Bordetella bronchiseptica causes respiratory diseases in various animals, such as pigs, dogs, cats, sheep and mice, and the bacterium is also capable of infecting immuno-compromised humans, (e.g., AIDS and cystic fibrosis patients).
Wake Forest scientists have developed a novel acellular animal vaccine for Bordetella that can efficiently elicit protective immune responses without the risk of subsequent infection by the vaccine strain and disease, as is the case with the present commercially available vaccines for Bordetella respiratory infections.
Wake Forest scientists have developed an acellular Bordetella bronchiseptica vaccine comprised of the immunogenic BcfA (Bordetella colonization factor A) protein. This protein establishes protective immunity in vivo against Bordetella infections. Proof of concept has been established in an in vivo mouse model, and both passive and active immunization have been shown to induce complete protection from bordetellosis, greatly decreased bacterial burden, high antibody titers and markedly reduced pulmonary injury.
- This vaccine does not contain whole-cell bacteria, which eliminates the risk of infection by vaccine strain in the host and subsequent disease or zoonosis.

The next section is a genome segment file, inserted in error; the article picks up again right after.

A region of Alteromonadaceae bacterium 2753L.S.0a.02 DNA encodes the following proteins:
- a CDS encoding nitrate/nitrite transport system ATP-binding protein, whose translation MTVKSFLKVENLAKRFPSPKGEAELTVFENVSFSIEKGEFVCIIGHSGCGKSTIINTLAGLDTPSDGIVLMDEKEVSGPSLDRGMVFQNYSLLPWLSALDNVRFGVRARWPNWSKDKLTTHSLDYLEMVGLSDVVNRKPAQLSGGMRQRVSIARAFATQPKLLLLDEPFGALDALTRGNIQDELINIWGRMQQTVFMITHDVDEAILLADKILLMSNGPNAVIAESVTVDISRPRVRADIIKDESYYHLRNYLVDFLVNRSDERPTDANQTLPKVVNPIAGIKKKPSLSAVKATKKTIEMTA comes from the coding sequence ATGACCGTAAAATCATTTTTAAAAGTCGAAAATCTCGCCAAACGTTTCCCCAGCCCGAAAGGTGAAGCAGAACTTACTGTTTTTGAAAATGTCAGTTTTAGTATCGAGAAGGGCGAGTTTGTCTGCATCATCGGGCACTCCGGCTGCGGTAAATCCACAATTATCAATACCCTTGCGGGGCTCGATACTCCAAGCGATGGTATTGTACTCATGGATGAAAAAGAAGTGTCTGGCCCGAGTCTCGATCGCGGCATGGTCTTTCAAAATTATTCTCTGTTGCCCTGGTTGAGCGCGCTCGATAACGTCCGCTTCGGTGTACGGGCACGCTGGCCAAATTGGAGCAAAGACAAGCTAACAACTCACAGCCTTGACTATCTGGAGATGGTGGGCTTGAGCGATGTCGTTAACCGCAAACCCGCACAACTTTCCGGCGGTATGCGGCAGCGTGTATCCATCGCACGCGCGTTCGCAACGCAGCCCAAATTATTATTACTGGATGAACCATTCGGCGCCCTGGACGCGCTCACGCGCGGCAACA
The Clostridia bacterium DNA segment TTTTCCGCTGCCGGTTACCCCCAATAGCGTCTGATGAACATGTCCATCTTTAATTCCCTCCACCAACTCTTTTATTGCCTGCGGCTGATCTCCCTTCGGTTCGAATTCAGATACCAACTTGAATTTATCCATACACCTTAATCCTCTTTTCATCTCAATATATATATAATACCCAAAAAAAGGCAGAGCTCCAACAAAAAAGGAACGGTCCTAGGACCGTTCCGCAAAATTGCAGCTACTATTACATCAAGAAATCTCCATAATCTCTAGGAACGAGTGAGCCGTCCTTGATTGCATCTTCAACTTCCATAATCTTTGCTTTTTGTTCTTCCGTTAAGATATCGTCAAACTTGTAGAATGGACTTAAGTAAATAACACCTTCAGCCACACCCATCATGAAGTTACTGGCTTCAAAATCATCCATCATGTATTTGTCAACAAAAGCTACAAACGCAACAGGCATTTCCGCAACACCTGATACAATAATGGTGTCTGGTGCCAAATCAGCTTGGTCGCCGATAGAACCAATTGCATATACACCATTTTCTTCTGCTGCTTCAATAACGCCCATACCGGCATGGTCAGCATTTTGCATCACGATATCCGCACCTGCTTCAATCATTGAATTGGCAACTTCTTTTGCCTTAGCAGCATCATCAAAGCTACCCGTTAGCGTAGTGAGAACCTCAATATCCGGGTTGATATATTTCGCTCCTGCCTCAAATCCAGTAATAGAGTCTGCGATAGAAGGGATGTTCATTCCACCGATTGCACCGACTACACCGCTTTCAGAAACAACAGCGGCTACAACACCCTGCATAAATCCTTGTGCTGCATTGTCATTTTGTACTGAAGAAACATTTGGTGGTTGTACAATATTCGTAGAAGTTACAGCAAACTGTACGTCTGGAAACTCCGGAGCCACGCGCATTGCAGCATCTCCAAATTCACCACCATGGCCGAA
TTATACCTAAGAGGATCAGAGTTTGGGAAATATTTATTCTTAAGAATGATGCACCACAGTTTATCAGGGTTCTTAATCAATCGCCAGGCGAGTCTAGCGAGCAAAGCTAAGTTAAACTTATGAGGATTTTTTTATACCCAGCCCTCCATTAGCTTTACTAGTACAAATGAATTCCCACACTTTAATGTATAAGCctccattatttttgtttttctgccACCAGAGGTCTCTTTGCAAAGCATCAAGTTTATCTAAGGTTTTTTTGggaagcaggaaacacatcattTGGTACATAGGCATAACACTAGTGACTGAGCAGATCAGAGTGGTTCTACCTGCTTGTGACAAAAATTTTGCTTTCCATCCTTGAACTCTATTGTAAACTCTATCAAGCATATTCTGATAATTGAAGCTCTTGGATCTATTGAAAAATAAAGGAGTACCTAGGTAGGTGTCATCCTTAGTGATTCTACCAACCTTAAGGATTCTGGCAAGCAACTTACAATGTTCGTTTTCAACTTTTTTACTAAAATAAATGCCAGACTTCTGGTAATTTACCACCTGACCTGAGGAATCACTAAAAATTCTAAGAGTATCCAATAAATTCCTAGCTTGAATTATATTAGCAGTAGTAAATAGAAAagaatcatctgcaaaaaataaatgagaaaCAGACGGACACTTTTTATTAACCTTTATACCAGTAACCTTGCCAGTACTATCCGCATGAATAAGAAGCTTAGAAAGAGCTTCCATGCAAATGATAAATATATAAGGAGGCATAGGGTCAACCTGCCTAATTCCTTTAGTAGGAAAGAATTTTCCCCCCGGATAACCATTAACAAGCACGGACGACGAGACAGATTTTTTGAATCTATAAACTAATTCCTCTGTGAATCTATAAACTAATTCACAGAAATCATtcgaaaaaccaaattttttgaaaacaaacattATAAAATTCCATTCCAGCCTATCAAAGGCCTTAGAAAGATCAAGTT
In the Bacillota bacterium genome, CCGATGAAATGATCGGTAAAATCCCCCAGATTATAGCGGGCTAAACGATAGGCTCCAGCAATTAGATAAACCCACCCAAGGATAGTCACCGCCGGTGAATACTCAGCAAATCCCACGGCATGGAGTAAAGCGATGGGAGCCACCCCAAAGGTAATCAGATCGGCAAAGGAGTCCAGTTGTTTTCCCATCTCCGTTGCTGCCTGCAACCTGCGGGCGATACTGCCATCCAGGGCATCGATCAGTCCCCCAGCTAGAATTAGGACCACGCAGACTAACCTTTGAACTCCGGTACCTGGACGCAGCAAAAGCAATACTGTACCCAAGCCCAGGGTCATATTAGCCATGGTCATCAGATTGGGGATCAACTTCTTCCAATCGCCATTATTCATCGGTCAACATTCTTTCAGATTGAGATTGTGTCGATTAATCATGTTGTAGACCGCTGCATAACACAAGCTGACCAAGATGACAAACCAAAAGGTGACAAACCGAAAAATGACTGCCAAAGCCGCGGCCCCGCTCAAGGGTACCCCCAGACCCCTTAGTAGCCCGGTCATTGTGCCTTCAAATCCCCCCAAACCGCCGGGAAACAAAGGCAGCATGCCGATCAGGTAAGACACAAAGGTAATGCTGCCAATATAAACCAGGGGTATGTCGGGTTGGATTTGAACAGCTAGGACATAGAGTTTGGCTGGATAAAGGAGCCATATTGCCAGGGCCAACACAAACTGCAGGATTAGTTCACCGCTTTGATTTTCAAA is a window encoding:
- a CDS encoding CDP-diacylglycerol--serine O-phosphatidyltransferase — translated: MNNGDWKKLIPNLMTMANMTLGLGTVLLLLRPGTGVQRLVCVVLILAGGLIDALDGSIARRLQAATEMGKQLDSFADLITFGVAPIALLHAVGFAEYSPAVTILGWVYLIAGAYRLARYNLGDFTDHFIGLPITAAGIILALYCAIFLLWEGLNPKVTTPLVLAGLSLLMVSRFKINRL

- This vaccine is cost-effective; it is produced using recombinant DNA techniques.
- This vaccine is highly potent and targets multiple animal species of Bordetella bronchiseptica strains.
- The BcfA protein can be incorporated into a multivalent vaccine, which may lead to greater efficacy and broader protection.
- Vaccines for animal and human respiratory disease
- Use of serum to prophylactically treat human and animal infections
- Wake Forest scientists have identified and purified the protein and have shown that it is critical for colonization of the mouse trachea.
- We have demonstrated that BcfA anti-serum can provide protection in animals and are in the process to show that this anti-sera can provide protection against Bordetella bronchiseptica infections.
- We are currently testing whether purified BcfA protein provides protection against Bordetella bronchiseptica and Bordetella pertussis in mouse models.
- We plan to test the efficacy of the anti-sera and the purified protein to protect against Bordetella pertussis in nonhuman primates.
- Rajendar K. Deora, PhD
- Meenu Mishra, PhD
- Neelima Sukumar, PhD
U.S. Patent No. 8,877,201; and U.S. Patent Application No. 14/498,537
Stephen J. Susalka, PhD, CLP
Associate Director, Commercialization